Little did I know in that very moment, that one of the last films screening on Friday night in a slot up against the festival’s biggest and most prestigious award, the Maltin Modern Master Award honoring the Aaron Sorkin-penned, I Love Lucy leads, Nicole Kidman, and Javier Bardem would be the blistering backstory of the Australian Port Arthur Massacre on Tasmania, Nitram, featuring a monumental, “one for the ages” performance by Caleb Landry Jones as the lead Nitram (Martin spelled backward) for which he received Best Actor in Film from the illustrious Cannes Film Festival. Fortunately, a second screening occurred on Saturday afternoon. I did attend the second screening as I had watched virtually Leonard Maltin’s truncated performance on Friday evening with Kidman and Bardem.
Another film Puig brought forth was a Native film, Big Crow, a narrative documentary on the legend Cheryl Big Crow, a 1980’s standout basketball player and visionary of the Lakota people. Like many films this year, Big Crow did not feature a sold-out audience. Due to COVID and by design, fewer passes and diminished capacities were the norms with masks required along with proof of vaccination or negative test within the previous 72 hours to have a seat for any of the festival’s offerings.
A short-form documentary with vivid colors and a female subject matter, Fresh to Frightening: The Shannon Green Story, on Santa Barbara’s, world-renowned Yacht Racing photographer epitomized Puig’s determination to show more films representative of Santa Barbara. Fresh to Frightening s is “a kinetic and gorgeously shot documentary which captures the beauty and energy of sailing and yacht racing while it also introduces us to a dynamic woman and the art of her photography.” Indeed.
I can honestly say, I did not see a bad film. In reality, there were only two kinds of films this year – good and better!
Here are the award-winning films for the 2022 Santa Barbara International Film Festival:
Audience Choice Award sponsored by The Santa Barbara Independent: Rachael Moriarty and Peter Murphy’s Róise and Frank (Mo ghrá buan)
Best Documentary Short Film Award: Jordan Matthew Horowitz’s LALITO 10
Bruce Corwin Award – Best Live-Action Short Film: Marilyn Cooke’s NO GHOST IN THE MORGUE (PAS DE FANTÔME À LA MORGUE)
Bruce Corwin Award – Best Animated Short Film: Zacharias Kunuk’s THE SHAMAN’S APPRENTICE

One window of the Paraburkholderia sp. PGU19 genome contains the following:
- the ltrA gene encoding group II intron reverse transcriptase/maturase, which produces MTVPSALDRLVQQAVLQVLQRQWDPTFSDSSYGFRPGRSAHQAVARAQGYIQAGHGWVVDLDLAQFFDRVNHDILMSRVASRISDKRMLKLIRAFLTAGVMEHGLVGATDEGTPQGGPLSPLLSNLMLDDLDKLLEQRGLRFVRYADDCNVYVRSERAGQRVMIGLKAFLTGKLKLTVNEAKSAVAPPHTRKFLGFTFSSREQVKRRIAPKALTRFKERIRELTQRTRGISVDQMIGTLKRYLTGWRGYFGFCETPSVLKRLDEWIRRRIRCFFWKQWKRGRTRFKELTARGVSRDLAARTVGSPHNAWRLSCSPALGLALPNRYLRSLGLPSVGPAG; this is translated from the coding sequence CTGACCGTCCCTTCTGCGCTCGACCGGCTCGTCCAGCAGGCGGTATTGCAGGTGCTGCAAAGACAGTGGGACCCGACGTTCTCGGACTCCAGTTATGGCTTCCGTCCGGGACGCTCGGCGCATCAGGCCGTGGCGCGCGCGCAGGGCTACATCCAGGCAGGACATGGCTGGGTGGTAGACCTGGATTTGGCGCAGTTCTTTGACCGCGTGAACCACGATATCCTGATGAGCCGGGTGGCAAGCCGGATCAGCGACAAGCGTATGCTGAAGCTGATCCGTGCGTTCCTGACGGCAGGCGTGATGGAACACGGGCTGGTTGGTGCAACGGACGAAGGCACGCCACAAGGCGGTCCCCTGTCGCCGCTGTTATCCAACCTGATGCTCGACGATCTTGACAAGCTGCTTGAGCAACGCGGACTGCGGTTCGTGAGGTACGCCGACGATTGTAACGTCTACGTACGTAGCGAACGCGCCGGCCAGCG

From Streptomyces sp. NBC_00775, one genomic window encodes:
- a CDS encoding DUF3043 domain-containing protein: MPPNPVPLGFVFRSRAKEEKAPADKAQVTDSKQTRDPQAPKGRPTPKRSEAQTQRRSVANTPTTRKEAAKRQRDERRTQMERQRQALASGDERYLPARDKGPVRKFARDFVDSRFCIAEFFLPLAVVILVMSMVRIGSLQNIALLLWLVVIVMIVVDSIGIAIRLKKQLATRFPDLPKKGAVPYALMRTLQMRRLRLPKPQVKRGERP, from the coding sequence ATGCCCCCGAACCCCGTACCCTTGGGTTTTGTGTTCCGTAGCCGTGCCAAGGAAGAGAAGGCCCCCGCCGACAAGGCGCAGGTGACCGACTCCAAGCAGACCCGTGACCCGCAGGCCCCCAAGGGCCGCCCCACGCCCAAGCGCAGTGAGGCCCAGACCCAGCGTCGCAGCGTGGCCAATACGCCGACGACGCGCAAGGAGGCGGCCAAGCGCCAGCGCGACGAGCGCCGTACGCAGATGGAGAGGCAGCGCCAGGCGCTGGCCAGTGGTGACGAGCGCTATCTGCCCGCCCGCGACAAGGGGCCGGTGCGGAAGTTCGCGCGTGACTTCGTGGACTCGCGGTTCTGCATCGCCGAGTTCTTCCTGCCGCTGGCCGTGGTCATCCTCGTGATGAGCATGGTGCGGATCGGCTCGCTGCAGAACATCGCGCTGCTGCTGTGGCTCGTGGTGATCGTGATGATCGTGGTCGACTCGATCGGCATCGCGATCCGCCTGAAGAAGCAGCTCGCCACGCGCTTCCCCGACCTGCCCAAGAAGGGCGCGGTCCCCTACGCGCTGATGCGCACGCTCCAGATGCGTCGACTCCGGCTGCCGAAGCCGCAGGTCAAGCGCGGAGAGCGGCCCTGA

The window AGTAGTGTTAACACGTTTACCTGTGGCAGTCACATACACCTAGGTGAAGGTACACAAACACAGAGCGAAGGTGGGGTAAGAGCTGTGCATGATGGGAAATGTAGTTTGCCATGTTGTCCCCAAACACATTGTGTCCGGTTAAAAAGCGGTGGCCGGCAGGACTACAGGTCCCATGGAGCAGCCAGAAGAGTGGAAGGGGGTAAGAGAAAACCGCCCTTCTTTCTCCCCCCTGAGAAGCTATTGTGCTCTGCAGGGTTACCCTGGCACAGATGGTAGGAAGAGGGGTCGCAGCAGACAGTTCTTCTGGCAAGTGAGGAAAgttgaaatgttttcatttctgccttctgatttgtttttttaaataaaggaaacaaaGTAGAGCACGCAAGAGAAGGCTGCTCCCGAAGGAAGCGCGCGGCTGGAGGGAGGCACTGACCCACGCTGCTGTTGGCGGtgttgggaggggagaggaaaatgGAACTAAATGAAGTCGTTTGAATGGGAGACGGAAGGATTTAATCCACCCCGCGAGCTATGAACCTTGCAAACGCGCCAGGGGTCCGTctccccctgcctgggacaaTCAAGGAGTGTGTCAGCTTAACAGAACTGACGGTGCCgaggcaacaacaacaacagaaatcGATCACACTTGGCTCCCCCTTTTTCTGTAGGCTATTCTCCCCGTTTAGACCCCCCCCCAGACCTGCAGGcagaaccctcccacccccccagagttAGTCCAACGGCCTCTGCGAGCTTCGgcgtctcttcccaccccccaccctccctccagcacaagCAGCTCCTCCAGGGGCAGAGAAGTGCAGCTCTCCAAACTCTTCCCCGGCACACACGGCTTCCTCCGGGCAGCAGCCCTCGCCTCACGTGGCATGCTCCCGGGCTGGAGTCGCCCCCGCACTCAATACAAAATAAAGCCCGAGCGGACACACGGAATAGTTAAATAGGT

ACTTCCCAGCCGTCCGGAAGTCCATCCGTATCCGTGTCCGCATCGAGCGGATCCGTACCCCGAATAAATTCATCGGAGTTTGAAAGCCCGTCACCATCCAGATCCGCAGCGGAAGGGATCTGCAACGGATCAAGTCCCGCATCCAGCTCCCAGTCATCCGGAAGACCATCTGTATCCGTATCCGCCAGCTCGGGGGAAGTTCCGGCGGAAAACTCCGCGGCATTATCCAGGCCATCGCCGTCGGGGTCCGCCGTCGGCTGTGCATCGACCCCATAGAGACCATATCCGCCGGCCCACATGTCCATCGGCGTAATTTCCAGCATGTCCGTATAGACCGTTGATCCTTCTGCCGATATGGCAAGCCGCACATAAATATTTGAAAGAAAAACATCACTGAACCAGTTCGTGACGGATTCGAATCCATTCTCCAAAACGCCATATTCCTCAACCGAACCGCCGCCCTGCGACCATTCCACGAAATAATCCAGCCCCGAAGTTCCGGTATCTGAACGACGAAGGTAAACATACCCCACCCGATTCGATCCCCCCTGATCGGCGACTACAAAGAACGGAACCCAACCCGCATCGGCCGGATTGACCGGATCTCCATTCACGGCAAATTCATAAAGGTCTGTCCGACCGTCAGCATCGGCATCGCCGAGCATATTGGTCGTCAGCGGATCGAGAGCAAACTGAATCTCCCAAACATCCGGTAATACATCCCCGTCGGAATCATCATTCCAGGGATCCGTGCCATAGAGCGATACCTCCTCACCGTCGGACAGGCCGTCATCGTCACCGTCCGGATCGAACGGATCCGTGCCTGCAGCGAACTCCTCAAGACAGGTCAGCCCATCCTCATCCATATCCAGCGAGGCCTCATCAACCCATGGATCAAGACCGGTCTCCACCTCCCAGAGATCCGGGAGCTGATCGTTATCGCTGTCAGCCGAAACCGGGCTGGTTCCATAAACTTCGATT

Best Documentary Award: Jon-Sesrie Goff’s AFTER SHERMAN
Jeffrey C. Barbakow Award – Best International Feature Film: Shawkat Amin Korki’s THE EXAM (EZMÛN)
Best Middle Eastern/Israeli Film Award: Dina Amer’s YOU RESEMBLE ME (TU ME RESSEMBLES)
Best Nordic/Dutch Film Award: Marianne Blicher’s MISS VIBORG
Nueva Vision Award for Spain/Latin America Cinema: Martín Barrenechea and Nicolás Branca’s 9
Panavision Spirit Award for Independent Cinema: Shasha Nakhai and Rich Williamson’s SCARBOROUGH
Social Justice Award for Documentary Film: Emma Macey-Storch’s GEETA
ADL Stand Up Award, sponsored by ADL Santa Barbara/Tri-Counties, the Skinner Social Impact Fund, and Steve & Cindy Lyons: Jordan W. Barrow and Matt Edwards’s OUR WORDS COLLIDE.
The films were chosen by jury members Carlos Aguilar, Justine Bateman, Dupe Bosu, Julie Carmen, Annlee Ellingson, Tim Grierson, Beandrea July, Elizabeth Lo, Scott Mantz, Jose Novoa, Gil Robertson, Charles Solomon, Angie Wang, Steve Zahn, and Anthony & Annette Zerbe.
“We are so thrilled to have had our slate of 200 films from 54 countries so well-received by festivalgoers. A few films even elicited standing ovations. We are very proud that filmmakers came from as far as Nepal, Iran, and Uganda–and many countries in between– to attend with their films. We thank all the wonderful filmmakers and our enthusiastic Santa Barbara audience for making this such a joyful return to theaters, and a celebration of terrific world cinema.” commented SBIFF’s Programming Director Claudia Puig.
In addition, the festival offered several free screenings and a few with Q&A’s including:
The Power of the Dog and Q&A with Jane Campion
Licorice Pizza and Q&A with Paul Thomas Anderson and Alana Haim
King Richard and a Q&A with Reinaldo Marcus Green and Aunjanue Ellis
Silver Linings Playbook and a Q&A with David O. Russell and editor Jay Cassidy
Until next year, I’ll see you at the movies!